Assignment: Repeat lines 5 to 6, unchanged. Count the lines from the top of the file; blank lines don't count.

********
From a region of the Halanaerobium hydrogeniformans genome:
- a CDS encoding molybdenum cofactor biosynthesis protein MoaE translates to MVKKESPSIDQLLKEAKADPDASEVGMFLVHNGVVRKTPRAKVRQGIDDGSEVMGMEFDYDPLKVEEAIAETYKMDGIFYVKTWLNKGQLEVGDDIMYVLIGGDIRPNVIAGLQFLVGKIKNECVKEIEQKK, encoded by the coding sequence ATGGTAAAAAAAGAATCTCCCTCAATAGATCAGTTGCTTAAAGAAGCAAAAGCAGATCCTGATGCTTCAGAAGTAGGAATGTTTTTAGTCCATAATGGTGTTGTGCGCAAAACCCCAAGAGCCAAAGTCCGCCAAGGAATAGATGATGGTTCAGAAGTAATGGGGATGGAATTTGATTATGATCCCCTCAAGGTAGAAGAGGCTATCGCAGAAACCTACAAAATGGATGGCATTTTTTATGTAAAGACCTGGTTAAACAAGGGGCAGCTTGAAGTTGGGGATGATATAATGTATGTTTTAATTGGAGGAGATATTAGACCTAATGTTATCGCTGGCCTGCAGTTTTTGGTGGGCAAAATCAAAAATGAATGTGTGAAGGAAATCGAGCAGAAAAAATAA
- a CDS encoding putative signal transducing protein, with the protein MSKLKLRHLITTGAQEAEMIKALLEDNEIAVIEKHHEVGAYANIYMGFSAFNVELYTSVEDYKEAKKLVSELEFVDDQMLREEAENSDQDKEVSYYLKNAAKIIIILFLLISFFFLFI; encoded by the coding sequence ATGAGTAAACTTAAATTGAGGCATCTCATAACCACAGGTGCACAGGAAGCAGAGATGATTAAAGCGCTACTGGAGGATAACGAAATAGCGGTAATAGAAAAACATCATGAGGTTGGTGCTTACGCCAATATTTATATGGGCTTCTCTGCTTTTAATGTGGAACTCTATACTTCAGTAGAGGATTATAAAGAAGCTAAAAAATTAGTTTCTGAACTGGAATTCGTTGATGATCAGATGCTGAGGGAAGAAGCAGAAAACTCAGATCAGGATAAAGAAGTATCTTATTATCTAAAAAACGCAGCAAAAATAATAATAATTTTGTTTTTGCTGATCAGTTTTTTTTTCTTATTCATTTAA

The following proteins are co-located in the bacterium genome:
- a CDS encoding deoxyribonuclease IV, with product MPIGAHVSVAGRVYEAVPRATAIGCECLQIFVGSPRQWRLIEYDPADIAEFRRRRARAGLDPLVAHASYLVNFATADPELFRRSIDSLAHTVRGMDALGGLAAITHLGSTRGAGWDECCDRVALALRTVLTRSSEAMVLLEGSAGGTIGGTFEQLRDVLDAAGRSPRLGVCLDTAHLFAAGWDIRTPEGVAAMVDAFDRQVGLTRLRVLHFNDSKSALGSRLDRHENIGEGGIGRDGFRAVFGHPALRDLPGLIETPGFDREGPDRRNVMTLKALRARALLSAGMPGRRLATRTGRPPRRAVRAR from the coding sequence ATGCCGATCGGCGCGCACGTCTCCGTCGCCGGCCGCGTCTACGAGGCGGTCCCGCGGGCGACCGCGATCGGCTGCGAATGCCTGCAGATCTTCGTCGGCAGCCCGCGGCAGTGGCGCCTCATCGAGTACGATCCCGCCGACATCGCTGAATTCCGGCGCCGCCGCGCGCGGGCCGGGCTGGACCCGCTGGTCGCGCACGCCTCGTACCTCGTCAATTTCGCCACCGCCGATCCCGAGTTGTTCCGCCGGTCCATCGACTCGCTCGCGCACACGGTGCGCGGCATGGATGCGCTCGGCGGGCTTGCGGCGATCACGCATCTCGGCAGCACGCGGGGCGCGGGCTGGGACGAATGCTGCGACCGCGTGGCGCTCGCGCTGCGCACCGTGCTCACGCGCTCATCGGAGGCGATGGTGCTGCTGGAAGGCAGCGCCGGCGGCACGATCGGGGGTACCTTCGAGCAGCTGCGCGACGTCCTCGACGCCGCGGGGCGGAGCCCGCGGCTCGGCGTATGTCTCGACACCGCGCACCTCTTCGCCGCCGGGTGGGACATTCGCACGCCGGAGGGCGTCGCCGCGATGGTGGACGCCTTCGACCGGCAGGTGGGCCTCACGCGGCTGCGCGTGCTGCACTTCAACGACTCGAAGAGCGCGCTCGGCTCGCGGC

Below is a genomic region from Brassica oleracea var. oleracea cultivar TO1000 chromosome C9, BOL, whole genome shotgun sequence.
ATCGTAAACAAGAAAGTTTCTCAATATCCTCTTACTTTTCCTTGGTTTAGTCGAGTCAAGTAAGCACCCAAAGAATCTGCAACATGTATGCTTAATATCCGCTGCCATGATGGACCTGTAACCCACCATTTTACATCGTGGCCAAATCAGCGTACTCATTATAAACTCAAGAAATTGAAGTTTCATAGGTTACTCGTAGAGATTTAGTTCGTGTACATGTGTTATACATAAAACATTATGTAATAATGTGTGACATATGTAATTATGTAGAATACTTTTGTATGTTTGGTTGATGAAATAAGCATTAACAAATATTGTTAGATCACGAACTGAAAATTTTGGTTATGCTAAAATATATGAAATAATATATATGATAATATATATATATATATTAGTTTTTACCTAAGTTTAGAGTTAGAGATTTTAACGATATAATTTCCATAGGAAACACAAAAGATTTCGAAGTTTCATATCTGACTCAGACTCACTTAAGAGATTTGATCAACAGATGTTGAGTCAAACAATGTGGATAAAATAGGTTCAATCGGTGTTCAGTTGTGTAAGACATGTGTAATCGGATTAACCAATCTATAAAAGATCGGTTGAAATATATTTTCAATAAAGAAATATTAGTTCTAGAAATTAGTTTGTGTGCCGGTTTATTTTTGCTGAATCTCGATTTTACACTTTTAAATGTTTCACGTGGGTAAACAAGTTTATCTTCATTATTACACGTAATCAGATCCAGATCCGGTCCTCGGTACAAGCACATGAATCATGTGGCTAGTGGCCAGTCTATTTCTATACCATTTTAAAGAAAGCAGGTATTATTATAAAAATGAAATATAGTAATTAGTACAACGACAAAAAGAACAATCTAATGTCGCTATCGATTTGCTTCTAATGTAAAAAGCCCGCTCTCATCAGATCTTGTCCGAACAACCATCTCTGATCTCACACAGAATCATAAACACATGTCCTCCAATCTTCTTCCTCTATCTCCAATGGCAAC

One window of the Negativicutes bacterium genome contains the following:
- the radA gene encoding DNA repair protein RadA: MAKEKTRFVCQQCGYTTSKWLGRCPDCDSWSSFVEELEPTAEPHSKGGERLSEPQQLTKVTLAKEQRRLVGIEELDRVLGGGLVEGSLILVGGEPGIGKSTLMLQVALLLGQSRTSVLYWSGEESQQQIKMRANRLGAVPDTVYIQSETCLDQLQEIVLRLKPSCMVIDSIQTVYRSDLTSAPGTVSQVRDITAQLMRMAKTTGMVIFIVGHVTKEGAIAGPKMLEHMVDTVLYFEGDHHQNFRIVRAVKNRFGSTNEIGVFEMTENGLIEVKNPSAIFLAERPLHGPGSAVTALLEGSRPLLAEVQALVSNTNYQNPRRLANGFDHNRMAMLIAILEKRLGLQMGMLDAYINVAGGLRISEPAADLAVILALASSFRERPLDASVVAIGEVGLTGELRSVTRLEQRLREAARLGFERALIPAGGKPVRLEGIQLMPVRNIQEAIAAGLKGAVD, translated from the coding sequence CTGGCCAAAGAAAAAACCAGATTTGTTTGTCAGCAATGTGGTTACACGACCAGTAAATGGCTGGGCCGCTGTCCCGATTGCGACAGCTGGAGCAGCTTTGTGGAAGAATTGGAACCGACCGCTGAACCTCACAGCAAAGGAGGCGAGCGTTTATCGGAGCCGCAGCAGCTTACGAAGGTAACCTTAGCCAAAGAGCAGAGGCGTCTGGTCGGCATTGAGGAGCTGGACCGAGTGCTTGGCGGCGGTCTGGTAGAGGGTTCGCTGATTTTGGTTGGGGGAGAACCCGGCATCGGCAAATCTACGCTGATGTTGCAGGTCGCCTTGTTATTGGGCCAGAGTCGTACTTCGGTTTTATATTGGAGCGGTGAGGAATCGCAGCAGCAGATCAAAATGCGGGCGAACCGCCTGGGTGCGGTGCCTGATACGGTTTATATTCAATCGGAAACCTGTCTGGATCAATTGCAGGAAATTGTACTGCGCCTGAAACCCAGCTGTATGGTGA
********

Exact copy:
- a CDS encoding deoxyribonuclease IV, with product MPIGAHVSVAGRVYEAVPRATAIGCECLQIFVGSPRQWRLIEYDPADIAEFRRRRARAGLDPLVAHASYLVNFATADPELFRRSIDSLAHTVRGMDALGGLAAITHLGSTRGAGWDECCDRVALALRTVLTRSSEAMVLLEGSAGGTIGGTFEQLRDVLDAAGRSPRLGVCLDTAHLFAAGWDIRTPEGVAAMVDAFDRQVGLTRLRVLHFNDSKSALGSRLDRHENIGEGGIGRDGFRAVFGHPALRDLPGLIETPGFDREGPDRRNVMTLKALRARALLSAGMPGRRLATRTGRPPRRAVRAR from the coding sequence ATGCCGATCGGCGCGCACGTCTCCGTCGCCGGCCGCGTCTACGAGGCGGTCCCGCGGGCGACCGCGATCGGCTGCGAATGCCTGCAGATCTTCGTCGGCAGCCCGCGGCAGTGGCGCCTCATCGAGTACGATCCCGCCGACATCGCTGAATTCCGGCGCCGCCGCGCGCGGGCCGGGCTGGACCCGCTGGTCGCGCACGCCTCGTACCTCGTCAATTTCGCCACCGCCGATCCCGAGTTGTTCCGCCGGTCCATCGACTCGCTCGCGCACACGGTGCGCGGCATGGATGCGCTCGGCGGGCTTGCGGCGATCACGCATCTCGGCAGCACGCGGGGCGCGGGCTGGGACGAATGCTGCGACCGCGTGGCGCTCGCGCTGCGCACCGTGCTCACGCGCTCATCGGAGGCGATGGTGCTGCTGGAAGGCAGCGCCGGCGGCACGATCGGGGGTACCTTCGAGCAGCTGCGCGACGTCCTCGACGCCGCGGGGCGGAGCCCGCGGCTCGGCGTATGTCTCGACACCGCGCACCTCTTCGCCGCCGGGTGGGACATTCGCACGCCGGAGGGCGTCGCCGCGATGGTGGACGCCTTCGACCGGCAGGTGGGCCTCACGCGGCTGCGCGTGCTGCACTTCAACGACTCGAAGAGCGCGCTCGGCTCGCGGC

Below is a genomic region from Brassica oleracea var. oleracea cultivar TO1000 chromosome C9, BOL, whole genome shotgun sequence.